Calling Virtual Services
One of the most important parts of a RESTful application is to insure that the architecture most likely deals with resources rather than services. However, the resources in question may not actually be the ones that are stored. In this particular case, the "real" (i.e., internally stored) resources are the tweets received by a given user (here, the author of this article). Figure 5
shows the "real" and virtual collections.
|Figure 5. Virtual and "Real" Collections: The "real" resources are the tweets received by a given user.|
However, the application actually has three virtual collections:
- The listing of all tweets in the order that they are received, which is contained under the virtual collection /twitter
- The listing of tweets by the user name of the sender, which is given as /twitter//screen_name, where screen-name is the sender of the message. Thus, all messages from @myfriend would be given as /twitter//myfriend.
- The collection of hash tags that are used to identify specific topics, which would be given as /twitter/search//hashtag (such as /twitter/search//sxsw for the #sxsw South by Southwest conference in San Francisco hashtag)
The use of the double slash indicates that the item after the hash is itself either an ID or a query parameter (typically the latter). A defining characteristic of virtual collections (or services) is that each has a distinct query that identifies members who are a match. Thus, /twitter/search has a query that looks for matching hashtags in entries, while /twitter has a query that looks for matching names. When no query parameter is supplied, it will return the whole set, segmented into pages.
The dispatch.xq file performs this differentiation by using a special services.xml file, contained in the database at /db/services/services.xml. A sample services document is shown in Listing 8.
The structure of the services file is generally set up as shown in Figure 6.
|Figure 6. Services Structure: The structure of the services file is generally set up like this.|
The service in this case is the name of the virtual collection, such as /twitter or /twitter/search. In most cases, it has an associated @base, which is the path in the database to the underlying real resources (in this case /db/twitter/statuses/kurt_cagle).
The method is the HTTP method used to invoke the service: GET, POST, PUT, DELETE or HEAD. There will be either one or none of each method per service. If a method is missing, a call using that method does nothing (for instance, if you used the DELETE method on the service but DELETE wasn't listed for that service, then nothing would happen).
For each method, however, there may be any number of distinct faces. A face is roughly analogous to the Twitter format but it should be regarded more as an input or output descriptor. For instance, in the example above, /twitter.xml will output the results as an XML file, while /twitter.list will generate an XHTML list and /twitter.table will generate an XHTML table. With a PUT or POST method, the face will describe the expected input formats, such as /twitter.atom accepting only an Atom feed or Atom entry, /twitter.tweetschema accepting a tweet of the appropriate schema, and /twitter.json accepting a JSON input.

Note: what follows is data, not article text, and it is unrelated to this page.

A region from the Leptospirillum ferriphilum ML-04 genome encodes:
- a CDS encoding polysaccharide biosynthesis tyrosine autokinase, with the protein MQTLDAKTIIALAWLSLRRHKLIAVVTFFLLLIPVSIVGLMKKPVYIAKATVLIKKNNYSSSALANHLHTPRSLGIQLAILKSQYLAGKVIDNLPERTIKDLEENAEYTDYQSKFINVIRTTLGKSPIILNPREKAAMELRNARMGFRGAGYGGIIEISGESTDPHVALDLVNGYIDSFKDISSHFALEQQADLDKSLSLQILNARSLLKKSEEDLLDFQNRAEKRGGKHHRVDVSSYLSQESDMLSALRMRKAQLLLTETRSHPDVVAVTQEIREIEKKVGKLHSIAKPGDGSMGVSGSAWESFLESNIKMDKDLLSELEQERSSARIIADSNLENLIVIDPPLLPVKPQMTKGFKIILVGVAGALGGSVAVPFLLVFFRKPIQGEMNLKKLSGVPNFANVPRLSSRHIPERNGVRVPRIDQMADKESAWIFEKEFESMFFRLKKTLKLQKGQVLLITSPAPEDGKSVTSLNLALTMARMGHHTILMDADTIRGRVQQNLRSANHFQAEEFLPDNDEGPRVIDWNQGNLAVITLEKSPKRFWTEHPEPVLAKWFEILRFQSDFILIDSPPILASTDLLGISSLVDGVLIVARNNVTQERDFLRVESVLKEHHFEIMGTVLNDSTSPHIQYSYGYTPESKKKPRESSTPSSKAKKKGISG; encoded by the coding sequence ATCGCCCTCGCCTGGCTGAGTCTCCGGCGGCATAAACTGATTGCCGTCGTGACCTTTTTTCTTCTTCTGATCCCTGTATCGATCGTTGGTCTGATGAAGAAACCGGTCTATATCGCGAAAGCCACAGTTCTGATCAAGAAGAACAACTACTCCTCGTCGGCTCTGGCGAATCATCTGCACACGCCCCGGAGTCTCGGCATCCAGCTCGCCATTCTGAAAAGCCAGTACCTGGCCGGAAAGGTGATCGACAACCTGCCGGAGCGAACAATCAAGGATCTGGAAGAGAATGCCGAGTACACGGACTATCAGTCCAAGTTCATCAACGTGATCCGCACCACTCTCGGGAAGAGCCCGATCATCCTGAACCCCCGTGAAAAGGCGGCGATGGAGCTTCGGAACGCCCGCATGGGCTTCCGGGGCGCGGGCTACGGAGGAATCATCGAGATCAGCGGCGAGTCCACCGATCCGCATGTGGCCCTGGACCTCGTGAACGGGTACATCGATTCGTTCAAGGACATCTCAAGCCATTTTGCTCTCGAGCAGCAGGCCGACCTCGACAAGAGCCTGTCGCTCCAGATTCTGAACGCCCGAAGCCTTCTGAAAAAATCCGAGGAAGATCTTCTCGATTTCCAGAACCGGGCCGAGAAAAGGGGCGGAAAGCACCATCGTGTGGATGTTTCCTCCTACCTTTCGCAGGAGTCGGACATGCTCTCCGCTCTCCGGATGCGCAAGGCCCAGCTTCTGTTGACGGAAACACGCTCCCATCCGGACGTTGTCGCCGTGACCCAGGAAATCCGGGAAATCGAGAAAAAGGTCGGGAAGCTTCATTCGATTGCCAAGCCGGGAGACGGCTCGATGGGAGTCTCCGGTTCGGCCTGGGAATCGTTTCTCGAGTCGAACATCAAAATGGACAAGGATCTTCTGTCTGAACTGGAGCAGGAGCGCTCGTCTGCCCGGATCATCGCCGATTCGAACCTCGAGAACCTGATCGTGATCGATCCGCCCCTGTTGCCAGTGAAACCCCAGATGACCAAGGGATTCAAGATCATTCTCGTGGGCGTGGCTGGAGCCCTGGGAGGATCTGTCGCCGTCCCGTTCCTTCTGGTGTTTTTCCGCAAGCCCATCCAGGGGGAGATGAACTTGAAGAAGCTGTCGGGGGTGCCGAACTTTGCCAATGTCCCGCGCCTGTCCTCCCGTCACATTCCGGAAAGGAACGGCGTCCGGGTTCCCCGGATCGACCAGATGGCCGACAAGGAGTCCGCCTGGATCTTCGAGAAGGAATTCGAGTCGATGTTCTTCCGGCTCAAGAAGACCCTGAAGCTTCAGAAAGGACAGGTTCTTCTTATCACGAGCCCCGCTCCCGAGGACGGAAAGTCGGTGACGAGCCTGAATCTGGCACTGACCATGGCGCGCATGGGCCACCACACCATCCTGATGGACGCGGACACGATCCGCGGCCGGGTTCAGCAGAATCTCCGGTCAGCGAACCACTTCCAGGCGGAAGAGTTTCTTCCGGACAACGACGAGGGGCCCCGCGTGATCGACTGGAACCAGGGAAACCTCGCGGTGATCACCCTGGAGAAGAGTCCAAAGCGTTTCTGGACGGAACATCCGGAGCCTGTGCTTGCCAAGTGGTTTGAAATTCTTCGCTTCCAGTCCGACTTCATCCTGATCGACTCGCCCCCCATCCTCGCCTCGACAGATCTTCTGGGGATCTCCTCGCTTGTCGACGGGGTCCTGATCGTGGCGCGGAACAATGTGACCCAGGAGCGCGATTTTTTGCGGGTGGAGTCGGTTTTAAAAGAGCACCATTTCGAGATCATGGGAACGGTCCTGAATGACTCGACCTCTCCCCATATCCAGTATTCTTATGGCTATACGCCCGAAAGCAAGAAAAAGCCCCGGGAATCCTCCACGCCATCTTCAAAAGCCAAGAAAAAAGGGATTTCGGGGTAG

Using XProc Pipelines
A face currently has one action, though that is likely to change. An action is a set of one or more instructions that are invoked when the service, method and face are all met. In the example code, the code logic for virtual collections with
query parameters is the same as for those without, but these are likely to become differentiating factors in the actions.
Within each action is an Xproc pipeline. XProc provides a way of creating modular divisions of content, which enables processing in a way that promotes cleaner organization and code reuse. Each step in the pipeline accepts a primary input collection (typically starting with the @base collection of the overarching service), performs processing on that collection, and then outputs it to the next step in the process. It also maintains a running state operation between steps so that if one step needs to count the number of items and store that tally temporarily for another step to use (as is the case with paging and partitioning) it would store this information in a running set of parameters. The output is then sent to the client.
The XProc implementation in this example is very crude, having only a handful of step types. However, one of the goals of this project is to build up a full XQuery implementation of XProc in eXist eventually. More complete versions of XProc are found in the Dynamic Delivery Services (DDS) of Documentum's xDB9 database.
A good sample XProc is given in twitter-table.xml, which is contained in /db/twitter/ rather than /db/services (see Listing 9).
This pipeline consists of four distinct pipes:
The first is expanded because it is needed specifically for one operation: retrieving those items either from a general list or for a specific author. The second step then counts the resulting collection, using an XPath expression to perform the count on the $primary stream and storing it in the $query-count variable. The third step partitions the result into pages and retrieves the page indicated by the page parameter (passed via the URL as $page=n, where n starts at 1). The final step then takes the sorted records and applies a transformation that renders the output as a table.
In a full XProc implementation, the third and fourth steps would likely be redefined as formal steps, perhaps of this form:
|Author's Note: This capability is not implemented yet.|
The advantage of using XProc here is modularity: the ability to reuse common steps easily while still providing flexibility as necessarily.